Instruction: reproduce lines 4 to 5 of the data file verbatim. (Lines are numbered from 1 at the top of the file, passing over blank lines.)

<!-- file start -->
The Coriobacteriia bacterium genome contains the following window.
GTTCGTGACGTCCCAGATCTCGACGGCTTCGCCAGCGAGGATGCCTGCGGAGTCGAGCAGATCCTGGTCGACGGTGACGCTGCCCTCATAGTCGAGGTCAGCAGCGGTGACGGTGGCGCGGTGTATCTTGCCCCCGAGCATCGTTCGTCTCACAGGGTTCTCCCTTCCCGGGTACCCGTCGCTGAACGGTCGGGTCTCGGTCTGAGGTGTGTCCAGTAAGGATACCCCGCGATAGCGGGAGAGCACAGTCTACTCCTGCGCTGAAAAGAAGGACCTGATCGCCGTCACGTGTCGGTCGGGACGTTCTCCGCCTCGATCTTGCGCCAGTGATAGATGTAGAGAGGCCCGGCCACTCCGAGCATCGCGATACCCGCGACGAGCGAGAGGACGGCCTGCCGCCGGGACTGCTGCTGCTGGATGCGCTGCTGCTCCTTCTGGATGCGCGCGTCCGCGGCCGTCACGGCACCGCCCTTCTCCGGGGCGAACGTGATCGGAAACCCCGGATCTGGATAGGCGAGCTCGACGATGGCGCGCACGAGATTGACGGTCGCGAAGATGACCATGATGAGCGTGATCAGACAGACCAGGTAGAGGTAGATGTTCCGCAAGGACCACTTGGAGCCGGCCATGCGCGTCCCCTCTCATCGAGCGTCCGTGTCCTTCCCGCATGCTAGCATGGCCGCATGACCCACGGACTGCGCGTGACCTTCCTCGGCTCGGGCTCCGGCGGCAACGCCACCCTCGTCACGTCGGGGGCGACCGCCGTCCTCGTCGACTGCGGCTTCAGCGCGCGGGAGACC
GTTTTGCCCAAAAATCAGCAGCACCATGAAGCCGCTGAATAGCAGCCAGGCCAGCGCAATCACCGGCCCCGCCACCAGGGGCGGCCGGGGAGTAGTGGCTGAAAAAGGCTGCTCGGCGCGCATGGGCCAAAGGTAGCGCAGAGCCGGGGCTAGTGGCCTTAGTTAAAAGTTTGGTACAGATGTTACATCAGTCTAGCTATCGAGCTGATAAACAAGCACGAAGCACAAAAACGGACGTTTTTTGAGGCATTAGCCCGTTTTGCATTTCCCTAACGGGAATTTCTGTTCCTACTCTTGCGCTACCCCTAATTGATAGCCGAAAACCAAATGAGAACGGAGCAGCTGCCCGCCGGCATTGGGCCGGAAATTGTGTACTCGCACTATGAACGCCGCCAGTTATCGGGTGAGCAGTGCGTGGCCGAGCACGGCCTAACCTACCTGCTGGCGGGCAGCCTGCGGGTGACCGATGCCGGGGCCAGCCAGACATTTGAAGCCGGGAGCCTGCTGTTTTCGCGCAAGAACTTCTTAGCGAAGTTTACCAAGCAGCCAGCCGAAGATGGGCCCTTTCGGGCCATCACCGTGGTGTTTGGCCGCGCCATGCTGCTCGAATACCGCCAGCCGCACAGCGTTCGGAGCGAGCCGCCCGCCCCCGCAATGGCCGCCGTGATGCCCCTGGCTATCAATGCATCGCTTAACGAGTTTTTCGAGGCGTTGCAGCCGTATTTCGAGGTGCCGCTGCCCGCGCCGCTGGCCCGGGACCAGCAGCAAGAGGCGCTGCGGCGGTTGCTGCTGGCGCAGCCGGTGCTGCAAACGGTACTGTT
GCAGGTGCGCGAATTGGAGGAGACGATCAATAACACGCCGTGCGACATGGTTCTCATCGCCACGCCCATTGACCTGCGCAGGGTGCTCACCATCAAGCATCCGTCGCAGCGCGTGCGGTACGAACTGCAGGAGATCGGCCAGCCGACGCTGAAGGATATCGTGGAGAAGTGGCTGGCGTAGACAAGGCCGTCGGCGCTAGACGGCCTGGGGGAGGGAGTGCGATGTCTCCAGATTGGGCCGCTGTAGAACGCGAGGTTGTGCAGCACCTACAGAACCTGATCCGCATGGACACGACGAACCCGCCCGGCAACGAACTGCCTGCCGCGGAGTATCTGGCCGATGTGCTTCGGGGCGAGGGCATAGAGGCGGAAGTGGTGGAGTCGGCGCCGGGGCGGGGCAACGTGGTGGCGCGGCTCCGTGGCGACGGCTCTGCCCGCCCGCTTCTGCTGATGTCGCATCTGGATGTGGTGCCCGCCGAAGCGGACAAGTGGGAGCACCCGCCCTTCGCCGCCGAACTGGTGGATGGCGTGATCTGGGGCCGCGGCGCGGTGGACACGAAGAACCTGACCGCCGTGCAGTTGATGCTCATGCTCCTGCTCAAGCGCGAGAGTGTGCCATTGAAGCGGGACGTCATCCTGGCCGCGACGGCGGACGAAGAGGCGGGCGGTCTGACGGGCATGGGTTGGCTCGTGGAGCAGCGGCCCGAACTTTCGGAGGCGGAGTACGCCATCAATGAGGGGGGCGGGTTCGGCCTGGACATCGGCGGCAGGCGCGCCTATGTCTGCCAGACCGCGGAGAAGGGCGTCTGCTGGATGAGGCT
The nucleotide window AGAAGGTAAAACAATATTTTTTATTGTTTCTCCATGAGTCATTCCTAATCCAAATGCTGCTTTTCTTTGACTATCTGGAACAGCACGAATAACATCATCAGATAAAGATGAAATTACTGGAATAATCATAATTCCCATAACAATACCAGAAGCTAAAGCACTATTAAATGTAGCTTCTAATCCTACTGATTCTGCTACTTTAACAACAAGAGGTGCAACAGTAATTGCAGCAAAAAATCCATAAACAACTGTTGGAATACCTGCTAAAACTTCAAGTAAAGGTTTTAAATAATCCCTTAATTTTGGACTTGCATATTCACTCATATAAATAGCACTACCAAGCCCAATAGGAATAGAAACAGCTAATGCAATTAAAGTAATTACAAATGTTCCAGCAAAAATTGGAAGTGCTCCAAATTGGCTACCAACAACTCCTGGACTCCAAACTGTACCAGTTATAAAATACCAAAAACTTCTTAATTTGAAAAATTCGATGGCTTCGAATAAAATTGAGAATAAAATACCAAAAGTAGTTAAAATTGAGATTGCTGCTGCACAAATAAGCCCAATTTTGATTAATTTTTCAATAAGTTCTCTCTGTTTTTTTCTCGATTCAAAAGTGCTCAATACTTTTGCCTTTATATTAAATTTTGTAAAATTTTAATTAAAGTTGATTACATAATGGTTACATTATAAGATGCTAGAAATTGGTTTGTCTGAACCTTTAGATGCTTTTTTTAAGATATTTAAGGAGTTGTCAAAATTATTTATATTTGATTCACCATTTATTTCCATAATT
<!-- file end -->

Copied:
GCAGGTGCGCGAATTGGAGGAGACGATCAATAACACGCCGTGCGACATGGTTCTCATCGCCACGCCCATTGACCTGCGCAGGGTGCTCACCATCAAGCATCCGTCGCAGCGCGTGCGGTACGAACTGCAGGAGATCGGCCAGCCGACGCTGAAGGATATCGTGGAGAAGTGGCTGGCGTAGACAAGGCCGTCGGCGCTAGACGGCCTGGGGGAGGGAGTGCGATGTCTCCAGATTGGGCCGCTGTAGAACGCGAGGTTGTGCAGCACCTACAGAACCTGATCCGCATGGACACGACGAACCCGCCCGGCAACGAACTGCCTGCCGCGGAGTATCTGGCCGATGTGCTTCGGGGCGAGGGCATAGAGGCGGAAGTGGTGGAGTCGGCGCCGGGGCGGGGCAACGTGGTGGCGCGGCTCCGTGGCGACGGCTCTGCCCGCCCGCTTCTGCTGATGTCGCATCTGGATGTGGTGCCCGCCGAAGCGGACAAGTGGGAGCACCCGCCCTTCGCCGCCGAACTGGTGGATGGCGTGATCTGGGGCCGCGGCGCGGTGGACACGAAGAACCTGACCGCCGTGCAGTTGATGCTCATGCTCCTGCTCAAGCGCGAGAGTGTGCCATTGAAGCGGGACGTCATCCTGGCCGCGACGGCGGACGAAGAGGCGGGCGGTCTGACGGGCATGGGTTGGCTCGTGGAGCAGCGGCCCGAACTTTCGGAGGCGGAGTACGCCATCAATGAGGGGGGCGGGTTCGGCCTGGACATCGGCGGCAGGCGCGCCTATGTCTGCCAGACCGCGGAGAAGGGCGTCTGCTGGATGAGGCT
The nucleotide window AGAAGGTAAAACAATATTTTTTATTGTTTCTCCATGAGTCATTCCTAATCCAAATGCTGCTTTTCTTTGACTATCTGGAACAGCACGAATAACATCATCAGATAAAGATGAAATTACTGGAATAATCATAATTCCCATAACAATACCAGAAGCTAAAGCACTATTAAATGTAGCTTCTAATCCTACTGATTCTGCTACTTTAACAACAAGAGGTGCAACAGTAATTGCAGCAAAAAATCCATAAACAACTGTTGGAATACCTGCTAAAACTTCAAGTAAAGGTTTTAAATAATCCCTTAATTTTGGACTTGCATATTCACTCATATAAATAGCACTACCAAGCCCAATAGGAATAGAAACAGCTAATGCAATTAAAGTAATTACAAATGTTCCAGCAAAAATTGGAAGTGCTCCAAATTGGCTACCAACAACTCCTGGACTCCAAACTGTACCAGTTATAAAATACCAAAAACTTCTTAATTTGAAAAATTCGATGGCTTCGAATAAAATTGAGAATAAAATACCAAAAGTAGTTAAAATTGAGATTGCTGCTGCACAAATAAGCCCAATTTTGATTAATTTTTCAATAAGTTCTCTCTGTTTTTTTCTCGATTCAAAAGTGCTCAATACTTTTGCCTTTATATTAAATTTTGTAAAATTTTAATTAAAGTTGATTACATAATGGTTACATTATAAGATGCTAGAAATTGGTTTGTCTGAACCTTTAGATGCTTTTTTTAAGATATTTAAGGAGTTGTCAAAATTATTTATATTTGATTCACCATTTATTTCCATAATT